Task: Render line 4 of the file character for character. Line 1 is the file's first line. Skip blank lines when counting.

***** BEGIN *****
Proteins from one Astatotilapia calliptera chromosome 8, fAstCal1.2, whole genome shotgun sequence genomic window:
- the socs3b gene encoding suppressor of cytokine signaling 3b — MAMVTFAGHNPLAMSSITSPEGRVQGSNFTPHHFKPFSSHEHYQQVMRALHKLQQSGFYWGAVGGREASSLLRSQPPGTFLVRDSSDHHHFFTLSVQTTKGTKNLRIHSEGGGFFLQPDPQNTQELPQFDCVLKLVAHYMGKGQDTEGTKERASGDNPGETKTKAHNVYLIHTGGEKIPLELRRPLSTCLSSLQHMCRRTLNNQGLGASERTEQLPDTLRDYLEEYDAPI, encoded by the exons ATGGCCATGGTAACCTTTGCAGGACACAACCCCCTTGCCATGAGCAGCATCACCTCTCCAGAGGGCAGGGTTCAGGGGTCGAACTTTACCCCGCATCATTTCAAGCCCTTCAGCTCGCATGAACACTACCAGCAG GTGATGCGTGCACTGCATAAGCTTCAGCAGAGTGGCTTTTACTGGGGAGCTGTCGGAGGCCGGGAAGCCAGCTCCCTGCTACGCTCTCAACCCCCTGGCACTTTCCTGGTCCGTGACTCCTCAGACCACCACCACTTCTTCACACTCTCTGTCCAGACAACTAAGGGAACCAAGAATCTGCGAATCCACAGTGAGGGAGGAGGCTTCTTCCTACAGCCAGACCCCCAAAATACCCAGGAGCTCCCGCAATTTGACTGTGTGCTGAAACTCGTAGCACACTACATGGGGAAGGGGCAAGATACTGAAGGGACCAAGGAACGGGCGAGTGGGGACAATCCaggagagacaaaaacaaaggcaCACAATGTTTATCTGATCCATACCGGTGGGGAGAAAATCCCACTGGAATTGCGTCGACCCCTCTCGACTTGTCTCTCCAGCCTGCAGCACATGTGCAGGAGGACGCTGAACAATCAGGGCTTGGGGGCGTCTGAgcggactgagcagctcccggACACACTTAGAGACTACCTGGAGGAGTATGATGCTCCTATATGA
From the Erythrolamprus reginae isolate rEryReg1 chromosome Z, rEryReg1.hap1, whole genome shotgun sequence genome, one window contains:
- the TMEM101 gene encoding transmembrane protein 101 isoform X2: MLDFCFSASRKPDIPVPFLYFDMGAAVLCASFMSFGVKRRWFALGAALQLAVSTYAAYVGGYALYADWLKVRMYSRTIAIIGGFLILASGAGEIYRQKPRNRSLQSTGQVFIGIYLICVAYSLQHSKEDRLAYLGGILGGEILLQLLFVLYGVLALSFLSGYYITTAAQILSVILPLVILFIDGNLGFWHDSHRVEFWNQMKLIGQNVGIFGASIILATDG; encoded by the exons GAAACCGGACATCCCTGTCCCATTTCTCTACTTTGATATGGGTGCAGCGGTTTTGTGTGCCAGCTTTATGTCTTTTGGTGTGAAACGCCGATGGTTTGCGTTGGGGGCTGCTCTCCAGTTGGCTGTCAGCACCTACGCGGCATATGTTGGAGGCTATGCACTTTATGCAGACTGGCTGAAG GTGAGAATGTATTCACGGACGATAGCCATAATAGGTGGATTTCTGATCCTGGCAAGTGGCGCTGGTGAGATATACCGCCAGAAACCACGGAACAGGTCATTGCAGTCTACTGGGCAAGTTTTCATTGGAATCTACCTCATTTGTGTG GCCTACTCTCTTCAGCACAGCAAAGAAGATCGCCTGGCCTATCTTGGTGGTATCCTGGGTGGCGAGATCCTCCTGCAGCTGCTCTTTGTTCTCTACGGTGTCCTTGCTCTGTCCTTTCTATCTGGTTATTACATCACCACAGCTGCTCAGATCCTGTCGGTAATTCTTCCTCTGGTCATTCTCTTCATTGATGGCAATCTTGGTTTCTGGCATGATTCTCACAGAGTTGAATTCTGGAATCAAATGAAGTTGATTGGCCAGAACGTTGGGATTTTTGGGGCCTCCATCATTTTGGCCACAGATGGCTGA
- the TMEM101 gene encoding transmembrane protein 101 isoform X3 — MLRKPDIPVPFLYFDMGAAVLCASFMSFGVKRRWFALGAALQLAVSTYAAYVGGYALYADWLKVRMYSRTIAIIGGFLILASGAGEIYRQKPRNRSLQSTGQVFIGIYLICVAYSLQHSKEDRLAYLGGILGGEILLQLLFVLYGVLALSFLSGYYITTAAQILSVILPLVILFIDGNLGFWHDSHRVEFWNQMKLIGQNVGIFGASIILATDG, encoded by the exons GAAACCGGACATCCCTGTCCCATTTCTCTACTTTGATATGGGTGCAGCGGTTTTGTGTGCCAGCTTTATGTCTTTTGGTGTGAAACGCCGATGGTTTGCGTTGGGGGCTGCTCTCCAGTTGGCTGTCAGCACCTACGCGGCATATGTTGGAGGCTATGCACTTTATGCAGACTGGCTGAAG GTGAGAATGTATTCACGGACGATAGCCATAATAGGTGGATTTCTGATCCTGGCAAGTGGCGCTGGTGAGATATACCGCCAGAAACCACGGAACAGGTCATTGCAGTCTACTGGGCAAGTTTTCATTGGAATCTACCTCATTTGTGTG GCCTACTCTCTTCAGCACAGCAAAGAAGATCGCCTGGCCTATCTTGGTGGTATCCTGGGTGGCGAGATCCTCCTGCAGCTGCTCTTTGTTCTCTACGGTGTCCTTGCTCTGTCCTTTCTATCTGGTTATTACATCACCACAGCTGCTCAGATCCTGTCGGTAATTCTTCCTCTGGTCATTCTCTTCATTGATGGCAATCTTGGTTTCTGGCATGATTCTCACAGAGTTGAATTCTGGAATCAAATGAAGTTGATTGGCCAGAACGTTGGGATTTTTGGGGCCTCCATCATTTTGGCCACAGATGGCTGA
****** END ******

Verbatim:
- the TMEM101 gene encoding transmembrane protein 101 isoform X2: MLDFCFSASRKPDIPVPFLYFDMGAAVLCASFMSFGVKRRWFALGAALQLAVSTYAAYVGGYALYADWLKVRMYSRTIAIIGGFLILASGAGEIYRQKPRNRSLQSTGQVFIGIYLICVAYSLQHSKEDRLAYLGGILGGEILLQLLFVLYGVLALSFLSGYYITTAAQILSVILPLVILFIDGNLGFWHDSHRVEFWNQMKLIGQNVGIFGASIILATDG; encoded by the exons GAAACCGGACATCCCTGTCCCATTTCTCTACTTTGATATGGGTGCAGCGGTTTTGTGTGCCAGCTTTATGTCTTTTGGTGTGAAACGCCGATGGTTTGCGTTGGGGGCTGCTCTCCAGTTGGCTGTCAGCACCTACGCGGCATATGTTGGAGGCTATGCACTTTATGCAGACTGGCTGAAG GTGAGAATGTATTCACGGACGATAGCCATAATAGGTGGATTTCTGATCCTGGCAAGTGGCGCTGGTGAGATATACCGCCAGAAACCACGGAACAGGTCATTGCAGTCTACTGGGCAAGTTTTCATTGGAATCTACCTCATTTGTGTG GCCTACTCTCTTCAGCACAGCAAAGAAGATCGCCTGGCCTATCTTGGTGGTATCCTGGGTGGCGAGATCCTCCTGCAGCTGCTCTTTGTTCTCTACGGTGTCCTTGCTCTGTCCTTTCTATCTGGTTATTACATCACCACAGCTGCTCAGATCCTGTCGGTAATTCTTCCTCTGGTCATTCTCTTCATTGATGGCAATCTTGGTTTCTGGCATGATTCTCACAGAGTTGAATTCTGGAATCAAATGAAGTTGATTGGCCAGAACGTTGGGATTTTTGGGGCCTCCATCATTTTGGCCACAGATGGCTGA